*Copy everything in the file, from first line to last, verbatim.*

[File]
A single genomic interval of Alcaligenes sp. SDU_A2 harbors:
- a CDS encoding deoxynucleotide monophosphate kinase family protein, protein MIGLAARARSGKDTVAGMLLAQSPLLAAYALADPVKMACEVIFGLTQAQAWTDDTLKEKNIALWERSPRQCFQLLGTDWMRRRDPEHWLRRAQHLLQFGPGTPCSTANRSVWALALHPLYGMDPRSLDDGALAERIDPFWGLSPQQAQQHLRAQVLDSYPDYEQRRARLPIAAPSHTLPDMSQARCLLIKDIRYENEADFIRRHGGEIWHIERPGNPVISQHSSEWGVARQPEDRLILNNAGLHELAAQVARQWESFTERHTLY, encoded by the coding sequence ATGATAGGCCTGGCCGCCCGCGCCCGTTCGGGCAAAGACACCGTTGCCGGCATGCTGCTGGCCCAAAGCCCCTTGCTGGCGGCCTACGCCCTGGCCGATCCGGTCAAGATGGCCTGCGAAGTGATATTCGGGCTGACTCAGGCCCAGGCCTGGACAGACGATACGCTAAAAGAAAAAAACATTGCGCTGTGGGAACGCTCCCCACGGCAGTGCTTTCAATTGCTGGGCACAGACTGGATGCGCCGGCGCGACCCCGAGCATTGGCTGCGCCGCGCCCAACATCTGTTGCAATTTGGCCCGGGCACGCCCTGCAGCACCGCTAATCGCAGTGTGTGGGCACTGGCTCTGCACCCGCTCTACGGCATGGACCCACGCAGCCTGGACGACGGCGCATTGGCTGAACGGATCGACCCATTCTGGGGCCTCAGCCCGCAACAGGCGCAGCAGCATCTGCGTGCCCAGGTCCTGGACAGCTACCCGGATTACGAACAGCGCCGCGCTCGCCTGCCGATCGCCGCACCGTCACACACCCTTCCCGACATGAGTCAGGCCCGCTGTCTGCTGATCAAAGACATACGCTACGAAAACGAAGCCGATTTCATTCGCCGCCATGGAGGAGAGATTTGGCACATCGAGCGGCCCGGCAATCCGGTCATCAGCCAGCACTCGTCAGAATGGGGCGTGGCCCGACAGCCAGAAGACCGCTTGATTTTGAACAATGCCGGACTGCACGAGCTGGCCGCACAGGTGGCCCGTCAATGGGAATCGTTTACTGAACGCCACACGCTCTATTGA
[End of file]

A single genomic interval of Alcaligenes sp. SDU_A2 harbors:
- a CDS encoding deoxynucleotide monophosphate kinase family protein, protein MIGLAARARSGKDTVAGMLLAQSPLLAAYALADPVKMACEVIFGLTQAQAWTDDTLKEKNIALWERSPRQCFQLLGTDWMRRRDPEHWLRRAQHLLQFGPGTPCSTANRSVWALALHPLYGMDPRSLDDGALAERIDPFWGLSPQQAQQHLRAQVLDSYPDYEQRRARLPIAAPSHTLPDMSQARCLLIKDIRYENEADFIRRHGGEIWHIERPGNPVISQHSSEWGVARQPEDRLILNNAGLHELAAQVARQWESFTERHTLY, encoded by the coding sequence ATGATAGGCCTGGCCGCCCGCGCCCGTTCGGGCAAAGACACCGTTGCCGGCATGCTGCTGGCCCAAAGCCCCTTGCTGGCGGCCTACGCCCTGGCCGATCCGGTCAAGATGGCCTGCGAAGTGATATTCGGGCTGACTCAGGCCCAGGCCTGGACAGACGATACGCTAAAAGAAAAAAACATTGCGCTGTGGGAACGCTCCCCACGGCAGTGCTTTCAATTGCTGGGCACAGACTGGATGCGCCGGCGCGACCCCGAGCATTGGCTGCGCCGCGCCCAACATCTGTTGCAATTTGGCCCGGGCACGCCCTGCAGCACCGCTAATCGCAGTGTGTGGGCACTGGCTCTGCACCCGCTCTACGGCATGGACCCACGCAGCCTGGACGACGGCGCATTGGCTGAACGGATCGACCCATTCTGGGGCCTCAGCCCGCAACAGGCGCAGCAGCATCTGCGTGCCCAGGTCCTGGACAGCTACCCGGATTACGAACAGCGCCGCGCTCGCCTGCCGATCGCCGCACCGTCACACACCCTTCCCGACATGAGTCAGGCCCGCTGTCTGCTGATCAAAGACATACGCTACGAAAACGAAGCCGATTTCATTCGCCGCCATGGAGGAGAGATTTGGCACATCGAGCGGCCCGGCAATCCGGTCATCAGCCAGCACTCGTCAGAATGGGGCGTGGCCCGACAGCCAGAAGACCGCTTGATTTTGAACAATGCCGGACTGCACGAGCTGGCCGCACAGGTGGCCCGTCAATGGGAATCGTTTACTGAACGCCACACGCTCTATTGA